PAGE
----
Are you tired of reading, hearing, and thinking about COVID-19? I certainly am. Nevertheless, we must continue to learn from this pandemic so that we do not make mistakes that could haunt us in the future.   

Past pandemics motivated us to create sophisticated solutions for tracking diseases, treating illnesses, and improving our immunity with vaccines. Despite these amazing outputs, we have not advanced in one key area: our response to fear. When humans are frightened, such as when an erratic and highly infectious respiratory virus invades our lives, we identify a villain and unleash our full forces to eradicate it. History repeats itself again and again in this way.  

Worldwide, we’re trying to reduce our SARS-CoV-2 exposure while waiting for an effective vaccine. In buildings, engineers employ outdoor air ventilation, filtration, midrange humidity control, and air disinfection strategies to reduce the load of infectious viral particles.  

During this time of high anxiety, we need to keep our perspective and exercise appropriate caution when using disinfection strategies that kill all microbes. Examples of germicidal techniques that are useful yet need to be implemented with careful planning are microbial exposure to UV light waves and to oxygen radicals. What are the reasons for proceeding with clear guidelines so that we do not contribute to more severe pandemics in the future? 

1. We need to protect our good microbes — We now know communities of helpful microbes, called our microbiome, reside in us and are essential for our survival. When these bacterial and viral communities are balanced and diverse, they teach immune systems how to function effectively yet not overreact to infectious microbes.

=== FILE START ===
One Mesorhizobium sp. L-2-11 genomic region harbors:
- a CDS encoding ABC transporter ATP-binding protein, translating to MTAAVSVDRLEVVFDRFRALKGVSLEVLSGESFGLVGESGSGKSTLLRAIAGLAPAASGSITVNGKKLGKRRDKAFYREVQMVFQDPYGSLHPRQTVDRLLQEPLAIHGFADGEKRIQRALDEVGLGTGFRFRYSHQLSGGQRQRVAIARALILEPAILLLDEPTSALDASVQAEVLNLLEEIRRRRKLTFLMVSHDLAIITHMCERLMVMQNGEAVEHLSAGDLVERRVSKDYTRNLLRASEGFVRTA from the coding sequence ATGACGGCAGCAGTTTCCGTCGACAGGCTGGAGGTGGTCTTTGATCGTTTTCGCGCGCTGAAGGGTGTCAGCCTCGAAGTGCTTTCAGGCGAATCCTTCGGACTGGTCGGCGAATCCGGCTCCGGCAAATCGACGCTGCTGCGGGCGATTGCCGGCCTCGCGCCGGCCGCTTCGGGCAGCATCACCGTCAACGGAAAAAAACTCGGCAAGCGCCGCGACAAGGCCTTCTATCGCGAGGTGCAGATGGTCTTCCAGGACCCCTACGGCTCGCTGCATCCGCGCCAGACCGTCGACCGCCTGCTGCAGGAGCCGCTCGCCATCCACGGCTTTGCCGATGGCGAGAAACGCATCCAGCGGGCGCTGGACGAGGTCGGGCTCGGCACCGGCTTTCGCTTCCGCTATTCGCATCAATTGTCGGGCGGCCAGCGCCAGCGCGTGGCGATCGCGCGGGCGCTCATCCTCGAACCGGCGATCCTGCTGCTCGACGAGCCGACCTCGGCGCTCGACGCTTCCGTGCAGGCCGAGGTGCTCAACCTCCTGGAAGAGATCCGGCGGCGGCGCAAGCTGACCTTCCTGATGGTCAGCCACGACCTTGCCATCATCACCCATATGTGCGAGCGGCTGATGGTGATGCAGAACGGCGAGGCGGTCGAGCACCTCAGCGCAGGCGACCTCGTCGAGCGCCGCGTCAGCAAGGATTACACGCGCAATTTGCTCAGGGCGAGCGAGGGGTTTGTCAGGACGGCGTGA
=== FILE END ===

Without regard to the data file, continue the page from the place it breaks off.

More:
Conversely, an imbalance in our microbiome has been linked to diseases, such as diabetes mellitus, obesity, and more severe acute respiratory distress, and poor long-term outcomes in COVID-19 disease.  

The human microbiome is continuously modified by the microbes in our environment. When beneficial microbes are eradicated from the indoor environment by widespread germicidal eradication, immune systems become less protective or overly reactive. Because of this connection, nonspecific and widespread alterations in building microbiomes run the risk of contributing to the loss of beneficial microbes and more severe viral illnesses in some people. 

2. Viruses and bacteria are adept at developing resistance against our assaults — 3 billion years ago, microbes lived in a world without oxygen or light. Their essential metabolic and replicating systems were genetically encoded within the DNA and RNA. When oxygen, a highly reactive chemical, was introduced as a waste product from photosynthesizing organisms, the viruses and bacteria faced possible extinction. Instead of becoming extinct, they quickly evolved effective resistance to the damaging effects of light waves and oxygen. Given that the agility to evolve is deeply embedded in SARS-CoV-2 genes, we don’t want to promote a super-pandemic of resistant viruses. 

Antibiotics, antiseptics, high-frequency light waves, and oxygen radicals have saved many lives. We must use them selectively and for limited time periods, being fully aware of the ability of microbes to fight back with resistance.